Steve and Kate wanted something distinctly Boston so they devised their own version of TTD. With a swagger that few people could pull off they tramped about Boston kissing, loving and drinking lemonade from Faneuil Hall to the MFA with stops in between. After a beautiful ceremony in the unique Class of 1959 Chapel at the Harvard Business School, and an afternoon brunch reception at the Four Seasons these two were not done as if evidenced in the photos. Lots of fun and I’m sure a few memories. When your bride tells you that her Dad can steer a car with his knees while loading a machine gun any Boston wedding photographer would perk up quickly to what might come next.
Some quickies from the Wedding Swirl hosted by Veronica of Blue Ivy. Made some bookings, got to sample the wares and schmooze with my colleagues in the industry. Many I’ve worked with these past 6 years and looking forward to working with the others. Asked by V if I’d do it again and the answer is yes!
It was through a random conversation that this Boston wedding photographer had during a smidgen of downtime at the Mass Audubon Habitat in Belmont when I learned of Norm’s knowledge and apparent love for orchidaceae or the orchid. I told him how I buy them, usually from Trader Joe’s, and can never get them to re-flower–let alone live more than a month in my captivity. While he told me many things about how to care for these delicate flowers his advice was to just “lightly mist” the plant–particularly the flower. He said this absolutely nonchalantly as if it just made sense. Problem solved. There may be a metaphor here and I could go into how it relates to marriage and relationships but I won’t. What I will say is this–Norm gets it. I see what Cheryl sees in him and somehow this one little shred of his character gleaned from a snippet of idle conversation in the middle of his wedding said so much.
Just FYI the orchid my wife, Asha, received for being a room parent at my daughter’s school is still full of flowers and thriving–lightly misting all the way.
Once again I must thank my wonderful assistant, Renee, and all these other wonderful vendors:
Calligraphy, Invitation and all stationery Design: Designed by our bride, Cheryl McCaffrey
Wedding gown by: Alix and Kelly
Jewelry by: Earrings by Swarovksi, Gold mesh bracelet by J. Crew, Silver antique bracelet, Cheryl’s Grandmother’s, Engagement and wedding ring by Jade Moran
We may be all anti-war, hippie, crushy, peace lovin’ creatures here at DMPJ but we can always remember those that have paid the ultimate sacrifice and others that are in harms way today–from Iraq to right here in Somerville. Peace and BBQ to all.
My favorite comment this year and certainly way up there on the all time list. Thank you, Kathy. While I do find it amazing to be party to moments like these, the magic is in the moment. I gotta think there must be some magic between these two to begin with. I look for this at every wedding but only rarely does it all come together like this; maybe that is magic–with a tad bit of luck and a dash of skill.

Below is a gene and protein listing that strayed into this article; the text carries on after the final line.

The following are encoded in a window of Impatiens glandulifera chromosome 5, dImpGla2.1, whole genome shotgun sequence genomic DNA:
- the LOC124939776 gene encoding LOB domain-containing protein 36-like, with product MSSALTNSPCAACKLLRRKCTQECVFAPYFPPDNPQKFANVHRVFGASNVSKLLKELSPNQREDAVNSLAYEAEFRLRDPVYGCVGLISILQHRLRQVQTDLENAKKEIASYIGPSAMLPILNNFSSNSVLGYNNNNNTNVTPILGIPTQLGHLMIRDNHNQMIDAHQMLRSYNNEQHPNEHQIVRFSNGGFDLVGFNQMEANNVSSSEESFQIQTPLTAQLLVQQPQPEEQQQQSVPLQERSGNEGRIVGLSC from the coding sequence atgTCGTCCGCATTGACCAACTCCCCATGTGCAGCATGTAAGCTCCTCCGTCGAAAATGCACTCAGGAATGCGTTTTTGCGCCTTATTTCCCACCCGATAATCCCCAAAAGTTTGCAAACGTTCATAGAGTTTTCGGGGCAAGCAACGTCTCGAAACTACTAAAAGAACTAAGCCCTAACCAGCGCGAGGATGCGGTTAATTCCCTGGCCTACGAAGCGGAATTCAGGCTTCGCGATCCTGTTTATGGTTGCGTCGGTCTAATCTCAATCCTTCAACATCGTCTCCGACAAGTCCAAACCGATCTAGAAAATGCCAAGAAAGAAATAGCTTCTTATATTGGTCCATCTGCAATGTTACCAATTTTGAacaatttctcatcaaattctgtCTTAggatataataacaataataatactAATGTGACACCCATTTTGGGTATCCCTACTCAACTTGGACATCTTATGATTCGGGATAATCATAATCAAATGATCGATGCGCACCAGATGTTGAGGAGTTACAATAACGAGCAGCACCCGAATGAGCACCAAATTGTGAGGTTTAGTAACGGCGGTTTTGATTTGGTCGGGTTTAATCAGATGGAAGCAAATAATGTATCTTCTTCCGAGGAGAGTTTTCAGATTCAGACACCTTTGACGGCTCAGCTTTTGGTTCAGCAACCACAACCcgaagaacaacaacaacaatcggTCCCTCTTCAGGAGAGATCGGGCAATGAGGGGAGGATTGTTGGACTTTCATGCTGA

Thinking back to our late October fall foliage shoot in the Arnold Arboretum Jaime and Erik were game for just about anything. I had them climbing trees and basically hoofing it all over the place. For their wedding we were all in one place as we had the run of the Veronique Ballroom at the Longwood Towers in Brookline. While the venue was eye candy it was upstaged by this couple and all their incredible friends and family who laughed and danced all night long. Erik was particularly light on his feet but it is his love of photography and technology where I find commonality. He’s a very good amateur photog and even shot a time-lapse of his entire day (I still need the link to it).
Many thank you’s to my Johnny-on-the-spot second camera, Tony Yu and to the staff at the Veronique, especially Cindy. The florist was EBSD Orchids N’ Blooms. The Entertainment was provided by Murray Hill Entertainment (Scott Arrington). We worked with Hair for Eternity by Carolina–good luck with the baby. As always we can’t make it look good without all these folks and countless more that are not named.
When I photographed Michelle and Sean’s engagement session last Winter I had one burning question for these astute scholars of language and grammer, “How do you properly use the semicolon?” I am a friend of the “long dash”; I sprinkle it around my writing; I’m caught constantly peppering just about every paragraph with it.
Dictionary.com says, “A semicolon is used to separate two parts of a sentence that have a relationship to each other in terms of meaning when each part could stand alone as a sentence in its own right.” Is this not a great metaphor for these two? And lets hope that I’m using that word correctly.
Michelle and Sean were married; Holy Cross was the backdrop for their incredible wedding ceremony; Lord Thompson Manor pulled out all the stops for an elegant reception where the crowd danced the night away; a super moon appeared just for good measure. [I’m sure run-on sentences are still a no-no but you get the idea]
Check this out: Many thanks to my awesome second camera: Chris Gagne and the staff at Lord Thompson Manor. Brick Park had them movin’ and groovin’ until the very end. Michelle’s wedding gown was by Mikaella and her hair and makeup were done by Lindsey Quaglia. All the calligraphy was done by the bride’s Mom!
I just had to take it. The wedding photog in me begged me but I didn’t have a camera or did I? The iPhone does the trick and the Guatemalan photog didn’t mind. I used TrueHDR to get the exposure in the fading light. Maybe I’ll start shooting all my weddings with iPhones and iPads–or maybe not but it is useful when there is no camera on hand.